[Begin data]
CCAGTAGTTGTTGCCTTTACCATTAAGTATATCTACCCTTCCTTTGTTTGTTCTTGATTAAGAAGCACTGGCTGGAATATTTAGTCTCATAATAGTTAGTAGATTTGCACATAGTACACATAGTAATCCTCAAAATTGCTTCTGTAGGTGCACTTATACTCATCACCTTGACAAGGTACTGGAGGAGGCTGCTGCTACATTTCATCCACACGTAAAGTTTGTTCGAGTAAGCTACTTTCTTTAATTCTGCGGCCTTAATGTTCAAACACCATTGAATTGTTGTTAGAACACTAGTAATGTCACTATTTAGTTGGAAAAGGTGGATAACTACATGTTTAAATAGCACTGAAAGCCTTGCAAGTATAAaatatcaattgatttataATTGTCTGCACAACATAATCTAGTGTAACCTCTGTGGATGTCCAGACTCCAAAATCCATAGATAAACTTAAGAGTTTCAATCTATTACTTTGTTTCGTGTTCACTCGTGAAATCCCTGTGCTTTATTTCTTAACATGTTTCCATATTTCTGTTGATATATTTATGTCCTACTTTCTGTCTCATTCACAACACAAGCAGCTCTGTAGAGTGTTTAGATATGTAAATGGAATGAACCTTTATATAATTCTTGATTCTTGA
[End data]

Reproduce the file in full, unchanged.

CCAGTAGTTGTTGCCTTTACCATTAAGTATATCTACCCTTCCTTTGTTTGTTCTTGATTAAGAAGCACTGGCTGGAATATTTAGTCTCATAATAGTTAGTAGATTTGCACATAGTACACATAGTAATCCTCAAAATTGCTTCTGTAGGTGCACTTATACTCATCACCTTGACAAGGTACTGGAGGAGGCTGCTGCTACATTTCATCCACACGTAAAGTTTGTTCGAGTAAGCTACTTTCTTTAATTCTGCGGCCTTAATGTTCAAACACCATTGAATTGTTGTTAGAACACTAGTAATGTCACTATTTAGTTGGAAAAGGTGGATAACTACATGTTTAAATAGCACTGAAAGCCTTGCAAGTATAAaatatcaattgatttataATTGTCTGCACAACATAATCTAGTGTAACCTCTGTGGATGTCCAGACTCCAAAATCCATAGATAAACTTAAGAGTTTCAATCTATTACTTTGTTTCGTGTTCACTCGTGAAATCCCTGTGCTTTATTTCTTAACATGTTTCCATATTTCTGTTGATATATTTATGTCCTACTTTCTGTCTCATTCACAACACAAGCAGCTCTGTAGAGTGTTTAGATATGTAAATGGAATGAACCTTTATATAATTCTTGATTCTTGA